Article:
As teenagers, we are naturally inclined to follow the trends. We engage ourselves to be a part of the modern teen era. But is being an atheist one of the so-called trends? Why do most people take pride in identifying themselves as an atheist and not as a theist?

It was just another normal Sunday. It wasn’t all too sunny and the weather seemed a bit cloudy. I was casually scrolling through Instagram when I found a post in which a lot of people were arguing about the existence of God. And so, with nothing to do, I was naturally curious about this. As I began reading the comments, I couldn’t help but marvel at them. One of them went like, “Why do we need to believe in Geeta, Quran or Bible? All of this is a myth and we don’t even know if they exist. “On checking the person’s profile, I found the profile picture to be that of Iron Man. I don’t blame that person’s ideology of the Geeta, Bible or Quran being fake or real. Instead of finding out if it’s real or fake why don’t we just follow the instructions, principles and apply them in our lives? If you can get inspired and motivated by a fictional superhero character but you refuse to believe in Holy books that preach the same good life, then that’s irony laughing in your face!

Most of the teenagers I have met and a lot of my friends identify themselves as atheist. When asked why I got replies like “I don’t believe in God. All the spirituality, rituals and worship are an unnecessary waste of time and money. Instead of wasting money on milk, bananas, candles, coconuts and offerings of such sorts why don’t we give them to the poor?” Well, at that point I couldn’t even answer. Because I was neither a theist nor an atheist. So, I tried to reflect on my life to find answers, and surprisingly I had made a discovery!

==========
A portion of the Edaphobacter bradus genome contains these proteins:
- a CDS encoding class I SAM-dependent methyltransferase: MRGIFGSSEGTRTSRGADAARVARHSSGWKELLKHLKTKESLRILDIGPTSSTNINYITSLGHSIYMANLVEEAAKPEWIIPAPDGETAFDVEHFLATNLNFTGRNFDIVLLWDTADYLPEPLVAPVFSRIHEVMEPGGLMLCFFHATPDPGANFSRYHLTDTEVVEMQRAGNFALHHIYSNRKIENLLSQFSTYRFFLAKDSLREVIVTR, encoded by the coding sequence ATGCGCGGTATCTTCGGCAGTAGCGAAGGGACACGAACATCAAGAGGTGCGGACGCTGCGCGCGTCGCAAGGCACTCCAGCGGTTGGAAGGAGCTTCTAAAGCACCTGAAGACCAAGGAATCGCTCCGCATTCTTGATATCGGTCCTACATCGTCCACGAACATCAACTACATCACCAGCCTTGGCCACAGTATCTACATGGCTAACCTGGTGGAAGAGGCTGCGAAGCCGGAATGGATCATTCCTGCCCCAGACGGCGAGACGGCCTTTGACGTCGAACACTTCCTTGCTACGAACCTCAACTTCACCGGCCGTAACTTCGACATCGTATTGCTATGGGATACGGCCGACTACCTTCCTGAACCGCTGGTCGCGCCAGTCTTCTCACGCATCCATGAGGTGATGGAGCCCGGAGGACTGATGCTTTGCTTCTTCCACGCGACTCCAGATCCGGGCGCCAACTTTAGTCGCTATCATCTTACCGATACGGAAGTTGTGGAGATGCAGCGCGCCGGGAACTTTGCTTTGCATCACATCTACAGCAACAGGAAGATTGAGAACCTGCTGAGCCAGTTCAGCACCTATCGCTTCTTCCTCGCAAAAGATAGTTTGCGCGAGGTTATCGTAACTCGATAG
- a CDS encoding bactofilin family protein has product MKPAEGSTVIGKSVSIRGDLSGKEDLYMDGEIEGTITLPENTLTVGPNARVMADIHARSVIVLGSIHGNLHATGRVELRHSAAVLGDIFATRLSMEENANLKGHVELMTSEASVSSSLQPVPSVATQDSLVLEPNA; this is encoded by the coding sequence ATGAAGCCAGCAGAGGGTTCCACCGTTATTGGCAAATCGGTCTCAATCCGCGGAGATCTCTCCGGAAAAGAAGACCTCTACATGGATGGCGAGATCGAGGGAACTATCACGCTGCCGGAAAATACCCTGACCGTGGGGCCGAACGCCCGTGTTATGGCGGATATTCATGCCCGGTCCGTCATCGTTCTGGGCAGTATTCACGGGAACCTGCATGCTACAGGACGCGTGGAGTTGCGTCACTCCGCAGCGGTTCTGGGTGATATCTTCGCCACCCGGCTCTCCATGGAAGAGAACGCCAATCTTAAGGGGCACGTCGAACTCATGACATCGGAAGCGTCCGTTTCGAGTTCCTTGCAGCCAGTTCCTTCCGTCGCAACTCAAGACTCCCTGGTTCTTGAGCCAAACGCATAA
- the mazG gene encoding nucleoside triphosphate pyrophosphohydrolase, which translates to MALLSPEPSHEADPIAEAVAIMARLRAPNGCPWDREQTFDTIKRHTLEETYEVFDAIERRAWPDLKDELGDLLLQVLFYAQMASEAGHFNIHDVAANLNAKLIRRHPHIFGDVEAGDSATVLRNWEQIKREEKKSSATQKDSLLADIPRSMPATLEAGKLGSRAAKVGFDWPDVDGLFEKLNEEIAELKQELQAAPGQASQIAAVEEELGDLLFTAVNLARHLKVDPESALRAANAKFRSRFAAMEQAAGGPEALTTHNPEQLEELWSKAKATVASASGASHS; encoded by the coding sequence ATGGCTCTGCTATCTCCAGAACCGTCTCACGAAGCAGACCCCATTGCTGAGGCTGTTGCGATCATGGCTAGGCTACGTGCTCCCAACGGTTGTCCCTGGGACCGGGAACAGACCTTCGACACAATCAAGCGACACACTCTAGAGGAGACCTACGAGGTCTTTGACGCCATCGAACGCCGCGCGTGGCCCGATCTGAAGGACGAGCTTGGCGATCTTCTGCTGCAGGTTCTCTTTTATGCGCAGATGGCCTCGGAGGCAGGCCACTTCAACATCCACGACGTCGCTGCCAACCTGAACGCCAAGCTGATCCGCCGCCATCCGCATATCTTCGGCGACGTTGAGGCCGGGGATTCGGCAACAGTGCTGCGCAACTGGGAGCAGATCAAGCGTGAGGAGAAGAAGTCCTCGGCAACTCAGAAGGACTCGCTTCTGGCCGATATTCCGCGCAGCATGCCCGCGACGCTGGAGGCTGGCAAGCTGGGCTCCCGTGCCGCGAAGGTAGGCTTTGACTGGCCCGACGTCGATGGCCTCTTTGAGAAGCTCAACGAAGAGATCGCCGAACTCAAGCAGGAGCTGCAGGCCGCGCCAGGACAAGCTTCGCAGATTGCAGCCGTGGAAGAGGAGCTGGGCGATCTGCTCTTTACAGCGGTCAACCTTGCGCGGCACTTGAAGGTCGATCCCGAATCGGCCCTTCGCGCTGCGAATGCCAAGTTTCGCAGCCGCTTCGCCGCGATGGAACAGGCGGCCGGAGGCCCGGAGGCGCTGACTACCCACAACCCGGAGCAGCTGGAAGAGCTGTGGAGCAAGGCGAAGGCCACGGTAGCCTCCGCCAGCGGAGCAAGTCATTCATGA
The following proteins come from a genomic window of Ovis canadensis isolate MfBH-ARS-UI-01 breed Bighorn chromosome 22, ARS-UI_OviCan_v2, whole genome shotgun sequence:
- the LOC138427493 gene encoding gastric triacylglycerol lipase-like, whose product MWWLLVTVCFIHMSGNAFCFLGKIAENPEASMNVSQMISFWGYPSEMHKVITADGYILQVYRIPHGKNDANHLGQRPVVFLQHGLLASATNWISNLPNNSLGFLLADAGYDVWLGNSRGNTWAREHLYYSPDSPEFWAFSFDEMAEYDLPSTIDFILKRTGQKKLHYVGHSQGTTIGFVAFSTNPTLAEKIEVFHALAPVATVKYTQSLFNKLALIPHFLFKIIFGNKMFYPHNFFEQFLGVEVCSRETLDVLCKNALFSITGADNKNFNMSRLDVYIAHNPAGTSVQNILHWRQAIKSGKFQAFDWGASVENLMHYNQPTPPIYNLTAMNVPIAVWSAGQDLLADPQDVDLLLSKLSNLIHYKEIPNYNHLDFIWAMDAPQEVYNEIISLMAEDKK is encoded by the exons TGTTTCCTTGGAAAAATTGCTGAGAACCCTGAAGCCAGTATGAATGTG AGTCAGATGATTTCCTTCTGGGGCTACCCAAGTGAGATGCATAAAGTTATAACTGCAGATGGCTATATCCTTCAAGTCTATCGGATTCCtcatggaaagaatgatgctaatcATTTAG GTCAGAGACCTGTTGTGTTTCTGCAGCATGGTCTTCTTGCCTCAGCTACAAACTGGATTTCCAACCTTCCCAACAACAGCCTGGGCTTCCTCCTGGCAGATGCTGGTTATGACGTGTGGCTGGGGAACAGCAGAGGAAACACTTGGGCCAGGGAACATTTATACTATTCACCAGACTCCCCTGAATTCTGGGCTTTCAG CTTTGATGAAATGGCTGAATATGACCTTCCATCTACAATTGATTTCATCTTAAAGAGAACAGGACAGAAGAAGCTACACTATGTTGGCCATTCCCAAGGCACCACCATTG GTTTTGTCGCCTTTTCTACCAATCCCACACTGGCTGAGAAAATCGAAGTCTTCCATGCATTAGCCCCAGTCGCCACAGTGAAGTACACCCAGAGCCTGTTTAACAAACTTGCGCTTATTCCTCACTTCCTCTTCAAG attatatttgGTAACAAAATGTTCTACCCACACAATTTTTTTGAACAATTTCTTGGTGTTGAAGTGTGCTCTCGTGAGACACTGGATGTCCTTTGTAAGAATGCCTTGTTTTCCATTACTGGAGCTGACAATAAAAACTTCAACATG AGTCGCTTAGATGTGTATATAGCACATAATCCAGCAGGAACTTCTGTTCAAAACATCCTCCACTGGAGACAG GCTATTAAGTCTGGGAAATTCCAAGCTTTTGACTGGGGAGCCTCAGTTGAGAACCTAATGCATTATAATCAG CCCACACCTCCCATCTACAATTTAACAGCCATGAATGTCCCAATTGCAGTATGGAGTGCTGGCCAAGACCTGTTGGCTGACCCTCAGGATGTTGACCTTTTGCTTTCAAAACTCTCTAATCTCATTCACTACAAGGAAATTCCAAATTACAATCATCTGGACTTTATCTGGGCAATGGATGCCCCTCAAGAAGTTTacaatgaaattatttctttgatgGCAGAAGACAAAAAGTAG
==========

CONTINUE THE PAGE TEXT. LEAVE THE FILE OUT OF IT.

Being born and brought up in a middle-class orthodox Hindu family, I had an irresistible urge to question my elders about the practices and customs. But I was told to keep quiet as I was naturally expected to obey the elders and not question them back. I couldn’t get the answers to questions like “Why should we not cut nails or wash clothes at night?”, or “Why do we spend a hefty amount of money in the name of God, and why must we fear God?” (anyone born in a very orthodox Hindu family or any super orthodox-religious family, for that matter, can relate). In the search for these answers, I stumbled upon a book that had very different views on these issues, and mainly elaborated on ancient practices that did shed light and answered all the questions I had in my mind. According to this book, most of the religious customs were followed only during those times with the fear of God as a weapon used against the people for their benefit. This was done in order to rein in the society and bring order. But these customs and beliefs were passed on to generations without understanding the actual reason behind their being.

For example, the answer to the earlier question above as to “Why we should not cut nails in the night?” seemed very sensible. In ancient times, there was no electricity as a form of light that we now possess. There was a high probability of these nails being unknowingly consumed with food. But most of the people could not be persuaded to see this reason and thus the only way to maintain public health and hygiene was to induce the fear of God. This reason may not be known by many and yet it is practiced to date. These customs followed unwittingly by most of the theists are used as a weapon by atheists to question their beliefs. That’s when I decided to be neutral to these arguments.

The reason we visit temples, churches or mosques is that we sense positivity in those places. They are the go-to places for a positive or peaceful vibe. If you burn a candle, offer coconuts and perform rituals, there’s no way I would know if it does please God. But in the end, we gain a sense of positivity and peace, which, in turn, boosts our performance in our daily lives.

Having said that, if you are quite practical you can find positivity anywhere. You can find positivity in nature; when flowers bloom, when the cold breeze kisses your face on a hot sunny day, when birds chirp in a foggy morning. Now for the real question, if you find positivity in something else but God are you still an atheist? If you were to ask me, being an atheist or a theist does not matter as long as you believe in yourself and find positivity in life.

Because even if God exists, you would have to earn your own bread to survive.

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